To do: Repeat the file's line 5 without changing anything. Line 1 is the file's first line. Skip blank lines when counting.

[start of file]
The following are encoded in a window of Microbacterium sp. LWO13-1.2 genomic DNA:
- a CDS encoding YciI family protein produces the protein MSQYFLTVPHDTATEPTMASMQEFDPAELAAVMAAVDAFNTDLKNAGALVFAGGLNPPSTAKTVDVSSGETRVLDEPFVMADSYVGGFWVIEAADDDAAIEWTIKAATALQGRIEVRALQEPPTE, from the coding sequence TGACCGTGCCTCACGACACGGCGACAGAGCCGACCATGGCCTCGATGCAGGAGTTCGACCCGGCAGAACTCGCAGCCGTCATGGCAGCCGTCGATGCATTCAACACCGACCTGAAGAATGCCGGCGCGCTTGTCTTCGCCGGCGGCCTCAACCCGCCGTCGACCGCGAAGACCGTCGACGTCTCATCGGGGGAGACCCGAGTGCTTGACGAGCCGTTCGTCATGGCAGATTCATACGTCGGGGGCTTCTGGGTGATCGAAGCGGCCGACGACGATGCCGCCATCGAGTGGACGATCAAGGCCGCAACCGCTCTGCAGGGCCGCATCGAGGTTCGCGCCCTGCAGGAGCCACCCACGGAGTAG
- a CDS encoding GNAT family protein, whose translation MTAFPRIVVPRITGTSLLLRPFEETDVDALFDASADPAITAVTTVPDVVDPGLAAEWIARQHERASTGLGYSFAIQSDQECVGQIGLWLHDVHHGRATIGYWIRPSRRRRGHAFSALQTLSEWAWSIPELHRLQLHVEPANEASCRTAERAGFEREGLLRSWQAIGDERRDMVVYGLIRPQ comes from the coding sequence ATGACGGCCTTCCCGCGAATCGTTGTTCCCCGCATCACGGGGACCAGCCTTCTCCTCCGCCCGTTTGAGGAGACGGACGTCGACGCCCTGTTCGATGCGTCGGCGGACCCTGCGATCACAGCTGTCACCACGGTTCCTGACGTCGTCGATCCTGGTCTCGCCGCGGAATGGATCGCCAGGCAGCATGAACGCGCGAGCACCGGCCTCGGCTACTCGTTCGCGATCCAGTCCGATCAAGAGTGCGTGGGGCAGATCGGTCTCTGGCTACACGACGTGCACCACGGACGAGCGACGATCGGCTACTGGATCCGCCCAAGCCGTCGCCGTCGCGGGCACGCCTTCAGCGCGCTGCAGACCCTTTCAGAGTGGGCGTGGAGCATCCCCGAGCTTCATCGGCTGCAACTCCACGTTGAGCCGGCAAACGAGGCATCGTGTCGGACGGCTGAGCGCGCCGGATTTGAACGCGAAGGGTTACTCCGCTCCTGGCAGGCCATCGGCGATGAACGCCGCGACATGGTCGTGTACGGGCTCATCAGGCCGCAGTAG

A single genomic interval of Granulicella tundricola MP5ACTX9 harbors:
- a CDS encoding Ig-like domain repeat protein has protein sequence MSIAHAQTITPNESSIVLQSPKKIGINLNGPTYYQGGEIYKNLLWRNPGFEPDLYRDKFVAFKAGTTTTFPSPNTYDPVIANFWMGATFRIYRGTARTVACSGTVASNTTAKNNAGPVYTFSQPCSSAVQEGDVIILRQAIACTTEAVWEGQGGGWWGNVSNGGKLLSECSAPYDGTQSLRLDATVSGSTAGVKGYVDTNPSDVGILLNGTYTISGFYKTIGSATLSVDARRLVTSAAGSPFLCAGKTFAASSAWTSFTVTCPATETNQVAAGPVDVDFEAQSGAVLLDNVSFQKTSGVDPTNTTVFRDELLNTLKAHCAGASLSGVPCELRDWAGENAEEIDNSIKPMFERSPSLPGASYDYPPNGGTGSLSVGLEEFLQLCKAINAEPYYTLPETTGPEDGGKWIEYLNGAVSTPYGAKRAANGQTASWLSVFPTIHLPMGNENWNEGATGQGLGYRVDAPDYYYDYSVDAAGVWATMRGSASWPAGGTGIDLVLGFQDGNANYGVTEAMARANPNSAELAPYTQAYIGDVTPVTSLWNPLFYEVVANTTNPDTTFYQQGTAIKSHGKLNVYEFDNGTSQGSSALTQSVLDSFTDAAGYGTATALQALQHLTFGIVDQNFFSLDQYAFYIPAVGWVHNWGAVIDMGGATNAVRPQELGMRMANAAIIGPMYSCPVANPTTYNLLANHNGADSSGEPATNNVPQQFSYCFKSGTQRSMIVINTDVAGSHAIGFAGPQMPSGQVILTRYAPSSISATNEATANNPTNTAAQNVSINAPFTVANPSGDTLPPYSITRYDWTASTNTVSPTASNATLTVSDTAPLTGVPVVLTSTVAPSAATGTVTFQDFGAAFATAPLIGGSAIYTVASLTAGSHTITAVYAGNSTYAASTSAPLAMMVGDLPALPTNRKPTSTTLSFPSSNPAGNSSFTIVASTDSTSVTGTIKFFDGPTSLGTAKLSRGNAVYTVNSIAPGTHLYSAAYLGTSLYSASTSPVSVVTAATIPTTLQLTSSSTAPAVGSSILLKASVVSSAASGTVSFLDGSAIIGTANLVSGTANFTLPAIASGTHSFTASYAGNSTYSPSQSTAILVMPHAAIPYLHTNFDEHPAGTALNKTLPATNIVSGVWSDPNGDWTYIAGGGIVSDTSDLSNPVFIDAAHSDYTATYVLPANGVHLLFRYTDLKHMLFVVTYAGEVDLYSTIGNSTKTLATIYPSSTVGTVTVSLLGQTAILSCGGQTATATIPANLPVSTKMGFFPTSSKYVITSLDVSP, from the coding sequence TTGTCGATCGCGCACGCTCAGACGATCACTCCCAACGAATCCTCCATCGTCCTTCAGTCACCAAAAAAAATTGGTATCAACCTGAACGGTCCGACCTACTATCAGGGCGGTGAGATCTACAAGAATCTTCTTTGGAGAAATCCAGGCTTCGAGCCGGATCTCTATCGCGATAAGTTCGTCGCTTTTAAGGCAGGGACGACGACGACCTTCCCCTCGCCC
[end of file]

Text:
- a CDS encoding Ig-like domain repeat protein has protein sequence MSIAHAQTITPNESSIVLQSPKKIGINLNGPTYYQGGEIYKNLLWRNPGFEPDLYRDKFVAFKAGTTTTFPSPNTYDPVIANFWMGATFRIYRGTARTVACSGTVASNTTAKNNAGPVYTFSQPCSSAVQEGDVIILRQAIACTTEAVWEGQGGGWWGNVSNGGKLLSECSAPYDGTQSLRLDATVSGSTAGVKGYVDTNPSDVGILLNGTYTISGFYKTIGSATLSVDARRLVTSAAGSPFLCAGKTFAASSAWTSFTVTCPATETNQVAAGPVDVDFEAQSGAVLLDNVSFQKTSGVDPTNTTVFRDELLNTLKAHCAGASLSGVPCELRDWAGENAEEIDNSIKPMFERSPSLPGASYDYPPNGGTGSLSVGLEEFLQLCKAINAEPYYTLPETTGPEDGGKWIEYLNGAVSTPYGAKRAANGQTASWLSVFPTIHLPMGNENWNEGATGQGLGYRVDAPDYYYDYSVDAAGVWATMRGSASWPAGGTGIDLVLGFQDGNANYGVTEAMARANPNSAELAPYTQAYIGDVTPVTSLWNPLFYEVVANTTNPDTTFYQQGTAIKSHGKLNVYEFDNGTSQGSSALTQSVLDSFTDAAGYGTATALQALQHLTFGIVDQNFFSLDQYAFYIPAVGWVHNWGAVIDMGGATNAVRPQELGMRMANAAIIGPMYSCPVANPTTYNLLANHNGADSSGEPATNNVPQQFSYCFKSGTQRSMIVINTDVAGSHAIGFAGPQMPSGQVILTRYAPSSISATNEATANNPTNTAAQNVSINAPFTVANPSGDTLPPYSITRYDWTASTNTVSPTASNATLTVSDTAPLTGVPVVLTSTVAPSAATGTVTFQDFGAAFATAPLIGGSAIYTVASLTAGSHTITAVYAGNSTYAASTSAPLAMMVGDLPALPTNRKPTSTTLSFPSSNPAGNSSFTIVASTDSTSVTGTIKFFDGPTSLGTAKLSRGNAVYTVNSIAPGTHLYSAAYLGTSLYSASTSPVSVVTAATIPTTLQLTSSSTAPAVGSSILLKASVVSSAASGTVSFLDGSAIIGTANLVSGTANFTLPAIASGTHSFTASYAGNSTYSPSQSTAILVMPHAAIPYLHTNFDEHPAGTALNKTLPATNIVSGVWSDPNGDWTYIAGGGIVSDTSDLSNPVFIDAAHSDYTATYVLPANGVHLLFRYTDLKHMLFVVTYAGEVDLYSTIGNSTKTLATIYPSSTVGTVTVSLLGQTAILSCGGQTATATIPANLPVSTKMGFFPTSSKYVITSLDVSP, from the coding sequence TTGTCGATCGCGCACGCTCAGACGATCACTCCCAACGAATCCTCCATCGTCCTTCAGTCACCAAAAAAAATTGGTATCAACCTGAACGGTCCGACCTACTATCAGGGCGGTGAGATCTACAAGAATCTTCTTTGGAGAAATCCAGGCTTCGAGCCGGATCTCTATCGCGATAAGTTCGTCGCTTTTAAGGCAGGGACGACGACGACCTTCCCCTCGCCC